- Representing structures of organic molecules
- Naming simple alkanes
- Naming alkanes with alkyl groups
- Correction - 2-propylheptane should never be the name!
- Common and systematic naming: iso-, sec-, and tert- prefixes
- Naming alkanes with ethyl groups
- Alkane with isopropyl group
- Organic chemistry naming examples 2
- Organic chemistry naming examples 3
- Naming a cycloalkane
- Naming two isobutyl groups systematically
- Organic chemistry naming examples 4
Naming conventions for alkane chains that have an ethyl group branch. Created by Sal Khan.
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- At2:32, It wouldn't be possible to have a 6-ethyldecane since you would start from the end nearest the ethyl group on both. So there are two 5-ethyl groups(3 votes)
- So the 5-ethyl was named so because it is closest to the end, and the 6-ethyl is NOT 5-ethyl because you have to keep counting from the end you used to count the first ethyl group? Is that why it is 5,6-diethyldecane rather than 5,5-diethyldecane? I'm not sure I explained it well enough...(14 votes)
- Shouldn't the E be capital for 5 ethyldecane(1 vote)
- No. IUPAC says that the names of elements and compounds are not proper nouns (like Darren and Portugal), so they are not capitalized in English unless they start a sentence. Hence:
5-Ethyldecane is a hydrocarbon, and 5-ethyldecane is also a branched hydrocarbon.(13 votes)
- How do you work out which "methyl" or "ethyl" group to use? I don't understand(3 votes)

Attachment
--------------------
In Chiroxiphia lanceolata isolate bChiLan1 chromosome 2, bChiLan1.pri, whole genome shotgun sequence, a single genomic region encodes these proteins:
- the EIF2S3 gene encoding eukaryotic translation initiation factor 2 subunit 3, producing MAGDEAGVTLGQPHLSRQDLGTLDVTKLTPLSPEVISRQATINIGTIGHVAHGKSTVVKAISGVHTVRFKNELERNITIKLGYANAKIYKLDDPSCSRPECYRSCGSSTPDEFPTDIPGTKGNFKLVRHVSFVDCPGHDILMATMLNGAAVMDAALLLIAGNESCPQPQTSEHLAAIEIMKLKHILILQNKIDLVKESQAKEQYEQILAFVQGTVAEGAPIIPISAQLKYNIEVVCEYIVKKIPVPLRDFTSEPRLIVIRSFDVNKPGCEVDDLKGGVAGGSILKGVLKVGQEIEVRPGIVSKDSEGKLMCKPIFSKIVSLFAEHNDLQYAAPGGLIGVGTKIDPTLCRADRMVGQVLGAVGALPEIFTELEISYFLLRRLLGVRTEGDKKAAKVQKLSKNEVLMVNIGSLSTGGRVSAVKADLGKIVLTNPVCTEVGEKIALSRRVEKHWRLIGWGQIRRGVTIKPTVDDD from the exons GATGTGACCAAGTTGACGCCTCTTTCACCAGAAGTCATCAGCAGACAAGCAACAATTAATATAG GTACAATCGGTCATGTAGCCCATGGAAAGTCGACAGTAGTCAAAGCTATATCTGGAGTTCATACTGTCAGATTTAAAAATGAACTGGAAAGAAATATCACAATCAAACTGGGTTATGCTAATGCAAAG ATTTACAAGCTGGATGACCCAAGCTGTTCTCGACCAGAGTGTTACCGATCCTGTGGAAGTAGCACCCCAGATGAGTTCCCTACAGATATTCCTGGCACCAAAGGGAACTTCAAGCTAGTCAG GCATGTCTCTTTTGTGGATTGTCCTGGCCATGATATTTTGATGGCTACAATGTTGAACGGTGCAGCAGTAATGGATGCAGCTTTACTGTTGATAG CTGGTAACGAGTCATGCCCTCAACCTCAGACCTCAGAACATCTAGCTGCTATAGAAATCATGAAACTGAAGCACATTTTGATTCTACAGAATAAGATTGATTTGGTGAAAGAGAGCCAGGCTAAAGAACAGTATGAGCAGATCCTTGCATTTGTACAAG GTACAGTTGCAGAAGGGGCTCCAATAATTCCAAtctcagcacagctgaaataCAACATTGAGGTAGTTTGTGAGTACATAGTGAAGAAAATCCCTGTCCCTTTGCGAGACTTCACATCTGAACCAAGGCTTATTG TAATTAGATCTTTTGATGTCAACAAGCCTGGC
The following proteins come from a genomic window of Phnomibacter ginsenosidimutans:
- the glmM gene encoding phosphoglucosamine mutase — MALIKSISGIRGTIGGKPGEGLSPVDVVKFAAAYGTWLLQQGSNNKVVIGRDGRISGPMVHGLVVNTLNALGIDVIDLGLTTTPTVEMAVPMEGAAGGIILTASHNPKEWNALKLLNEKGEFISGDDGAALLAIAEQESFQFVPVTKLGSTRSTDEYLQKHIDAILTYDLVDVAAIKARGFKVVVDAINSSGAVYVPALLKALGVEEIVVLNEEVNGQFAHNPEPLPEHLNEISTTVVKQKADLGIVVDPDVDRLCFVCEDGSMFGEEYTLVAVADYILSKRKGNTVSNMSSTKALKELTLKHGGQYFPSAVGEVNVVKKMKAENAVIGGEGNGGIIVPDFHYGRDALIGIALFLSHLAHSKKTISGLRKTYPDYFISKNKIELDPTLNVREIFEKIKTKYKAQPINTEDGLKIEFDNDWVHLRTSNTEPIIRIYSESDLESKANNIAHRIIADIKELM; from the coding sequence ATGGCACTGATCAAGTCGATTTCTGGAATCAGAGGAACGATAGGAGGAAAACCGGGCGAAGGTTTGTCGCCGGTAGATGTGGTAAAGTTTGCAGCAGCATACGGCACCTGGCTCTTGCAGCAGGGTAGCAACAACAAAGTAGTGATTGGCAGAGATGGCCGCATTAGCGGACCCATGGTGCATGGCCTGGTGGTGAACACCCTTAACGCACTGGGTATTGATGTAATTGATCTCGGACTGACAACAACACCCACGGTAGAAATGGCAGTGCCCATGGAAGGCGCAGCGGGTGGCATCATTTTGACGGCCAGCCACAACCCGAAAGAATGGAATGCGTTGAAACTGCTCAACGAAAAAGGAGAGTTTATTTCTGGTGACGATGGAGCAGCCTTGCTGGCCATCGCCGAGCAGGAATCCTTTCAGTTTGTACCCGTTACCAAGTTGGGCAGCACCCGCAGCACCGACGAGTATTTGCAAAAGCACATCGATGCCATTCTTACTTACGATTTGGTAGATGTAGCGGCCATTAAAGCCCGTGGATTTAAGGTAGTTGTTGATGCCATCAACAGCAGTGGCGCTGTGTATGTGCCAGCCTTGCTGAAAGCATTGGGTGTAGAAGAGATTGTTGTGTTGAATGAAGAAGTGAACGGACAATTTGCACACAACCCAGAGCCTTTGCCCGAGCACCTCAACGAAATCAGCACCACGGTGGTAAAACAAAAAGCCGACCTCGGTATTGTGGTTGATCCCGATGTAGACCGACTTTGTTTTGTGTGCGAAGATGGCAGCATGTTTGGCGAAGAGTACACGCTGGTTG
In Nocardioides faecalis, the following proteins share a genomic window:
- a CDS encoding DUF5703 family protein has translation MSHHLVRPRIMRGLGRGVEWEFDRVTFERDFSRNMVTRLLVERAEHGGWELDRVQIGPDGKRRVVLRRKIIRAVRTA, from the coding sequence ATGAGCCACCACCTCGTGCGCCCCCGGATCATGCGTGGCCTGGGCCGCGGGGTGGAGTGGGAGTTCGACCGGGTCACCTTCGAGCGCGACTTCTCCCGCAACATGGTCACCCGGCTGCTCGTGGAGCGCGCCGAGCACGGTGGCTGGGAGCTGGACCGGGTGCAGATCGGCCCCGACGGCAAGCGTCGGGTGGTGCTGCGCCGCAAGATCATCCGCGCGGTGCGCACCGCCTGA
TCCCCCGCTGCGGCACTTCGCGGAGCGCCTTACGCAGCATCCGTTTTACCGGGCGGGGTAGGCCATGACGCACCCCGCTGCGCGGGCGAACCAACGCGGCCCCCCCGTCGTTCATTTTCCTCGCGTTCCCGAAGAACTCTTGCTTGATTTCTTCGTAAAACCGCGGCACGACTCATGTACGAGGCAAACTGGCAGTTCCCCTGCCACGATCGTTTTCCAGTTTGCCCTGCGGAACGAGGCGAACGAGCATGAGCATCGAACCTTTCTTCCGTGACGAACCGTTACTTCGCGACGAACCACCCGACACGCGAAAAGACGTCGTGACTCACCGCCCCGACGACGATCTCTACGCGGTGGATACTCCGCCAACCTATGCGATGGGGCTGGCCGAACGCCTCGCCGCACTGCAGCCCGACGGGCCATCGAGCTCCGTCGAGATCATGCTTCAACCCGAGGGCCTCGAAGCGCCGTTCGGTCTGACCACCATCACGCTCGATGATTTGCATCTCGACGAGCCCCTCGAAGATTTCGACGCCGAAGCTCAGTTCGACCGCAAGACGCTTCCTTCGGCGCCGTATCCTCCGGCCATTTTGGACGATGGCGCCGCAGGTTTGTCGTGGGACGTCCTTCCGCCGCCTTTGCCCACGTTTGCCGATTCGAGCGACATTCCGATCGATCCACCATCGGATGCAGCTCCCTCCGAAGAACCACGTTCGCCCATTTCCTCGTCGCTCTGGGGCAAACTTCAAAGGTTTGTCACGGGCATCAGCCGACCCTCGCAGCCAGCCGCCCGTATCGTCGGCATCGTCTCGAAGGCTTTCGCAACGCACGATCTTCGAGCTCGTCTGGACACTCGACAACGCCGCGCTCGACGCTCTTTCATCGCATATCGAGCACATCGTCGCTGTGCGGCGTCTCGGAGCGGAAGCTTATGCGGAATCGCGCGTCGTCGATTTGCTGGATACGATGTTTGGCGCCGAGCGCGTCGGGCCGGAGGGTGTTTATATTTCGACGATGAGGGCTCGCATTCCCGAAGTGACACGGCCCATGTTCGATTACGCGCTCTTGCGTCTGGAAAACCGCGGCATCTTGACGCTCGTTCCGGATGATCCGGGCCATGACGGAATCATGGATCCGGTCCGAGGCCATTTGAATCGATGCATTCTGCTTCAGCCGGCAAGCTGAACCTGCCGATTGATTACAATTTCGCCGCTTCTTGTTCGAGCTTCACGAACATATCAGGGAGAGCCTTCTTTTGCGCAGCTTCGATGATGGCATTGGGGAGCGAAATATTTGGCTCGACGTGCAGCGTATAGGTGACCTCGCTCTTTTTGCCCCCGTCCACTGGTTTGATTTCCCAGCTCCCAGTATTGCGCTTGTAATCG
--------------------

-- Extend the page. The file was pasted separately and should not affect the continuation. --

- You pretend that you are a rat in a maze. You will receive a reward if you can identify the longest continuous chain of carbon atoms. You name that main chain (decane?)
Everything hanging off from the side is a side-chain. You may have methyl groups at C-3 and C-7, with ethyls at C-5, C-6, and C-7. That makes it a triethyldimethyldecane (ethyl comes before methyl in the naming).
Then you use numbers to locate every group on the main chain.
The name is 5,6,7-triethyl-3,7-dimethyldecane.(8 votes)
- the ethyl chain that sticks out of the 5th carbon, why don't we start counting the carbons where that alkyl meets with the 5th carbon? so instead of being ethyl, why is it not pentyl ?(1 vote)
- In systematic naming, the base name always uses the longest possible chain of carbons. If you named this molecule with a pentyl substituent instead of an ethyl substituent, you would not be using the longest possible chain of carbons as your base.(8 votes)
- What we would have done if the group attached to 6th Carbon atom had been a methyl or butyl.
Please help as soon as possible.(2 votes)
- What if we had a 4 carbon chain attached to the '6th' Carbon instead of ethyl and 1 C attached to that 4 C chain at, say, position 1(attached C)?
Now, wouldn't there be 2 chains(longest) with 10 C each,
and they are asymmetrical?
How would we name this?
I think the structure would be something like this :
(don't mind the dots__place holder)(1 vote)
- So as far as I've been able to follow, you would indeed create two possible 10 carbon chains which could act as the main chain. However instead of getting two competing names it would still have only one correct name under IUPAC rules. As for which decane chain to use, we would use the one with more branching occurring. In one chain we have two alkyl groups branching off, the ethyl chain and the new four carbon chain you added. In the other we have three branching groups, an ethyl group, a methyl group (1 carbon chain), and a butyl group (4 carbon chain). Using this chain the name should now be: 5-butyl-6-ethyl-4-methyldecane